RFID, and Why Most Employees in This Company Had One Implanted

RFID microchips are praised for their practical benefits, but criticized by privacy advocates.  (Image: Edward via Wikimedia/cc2.0)
RFID microchips are praised for their practical benefits, but criticized by privacy advocates. (Image: Edward via Wikimedia/cc2.0)

Three Square Market has 80 employees, and just recently, 50 of them voluntarily gave their consent to being “chipped.” Three Square Market is a provider of self-service breakroom vending machines.

The Wisconsin company is giving its workers the opportunity to leave their employee ID card at home and forget all their passwords. The trade is simple — all an employee has to do to be released from this burden is to have a small Radio Frequency Identification (RFID) microchip implanted under the skin of their hand.

Surprisingly, the majority of the company’s employees agreed to this futuristic sounding swap.

Despite previous concerns and circulating debates about the subject in general, 50 Three Square Market employees will soon be able to count themselves as the few who have so far taken the leap of faith and let themselves be “chipped.”

VeriChip, an implantable microchip, about the size of a grain of rice. (Image: , via Wikimedia/cc0)

VeriChip, an implantable microchip, about the size of a grain of rice. (Image: No machine-readable source provided via Wikimedia/cc0)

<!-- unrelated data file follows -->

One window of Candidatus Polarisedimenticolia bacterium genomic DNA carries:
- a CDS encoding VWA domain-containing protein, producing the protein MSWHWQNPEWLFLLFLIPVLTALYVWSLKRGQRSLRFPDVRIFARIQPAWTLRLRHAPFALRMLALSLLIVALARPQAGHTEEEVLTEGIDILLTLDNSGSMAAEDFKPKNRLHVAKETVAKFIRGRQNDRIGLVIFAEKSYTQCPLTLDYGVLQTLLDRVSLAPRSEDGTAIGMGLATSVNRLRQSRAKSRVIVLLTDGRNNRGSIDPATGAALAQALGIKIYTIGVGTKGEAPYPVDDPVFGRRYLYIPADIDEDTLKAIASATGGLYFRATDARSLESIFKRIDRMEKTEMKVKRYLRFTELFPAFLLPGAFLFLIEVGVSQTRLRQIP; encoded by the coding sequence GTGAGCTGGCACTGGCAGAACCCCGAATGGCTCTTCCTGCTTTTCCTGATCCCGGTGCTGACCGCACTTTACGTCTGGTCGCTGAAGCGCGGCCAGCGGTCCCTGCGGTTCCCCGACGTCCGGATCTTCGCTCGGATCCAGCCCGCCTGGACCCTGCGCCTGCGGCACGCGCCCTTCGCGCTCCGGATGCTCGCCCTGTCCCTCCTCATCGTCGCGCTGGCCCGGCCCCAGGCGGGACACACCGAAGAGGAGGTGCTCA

“If you’re a technology company, things like this are actually exciting,” Three Square Market CEO Todd Westby told CNBC in an interview recently.

“It is really convenient having the chip in your hand with all the things it can do,” Westby further added.

Of course, such a big step does not go uncelebrated. On August 1, the Wisconsin vending machine provider celebrated as many of its employees let the company implant the $300 microchip. The rice grain-sized chip was inserted under the skin between the thumb and forefinger.

The company’s CEO described the process as feeling like somebody stepping on a pinky toe with a dress shoe on, which in his words “doesn’t hurt at all.”

The RFID perks

The little foreign body allows door access to enter the building, sign into one’s computer, and even pay for snacks. All of these perks come with the wave of a hand.

The microchip basically replaces passwords, ID badges, and even credit cards — things that hardly anyone has never forgotten at home when they really needed them.

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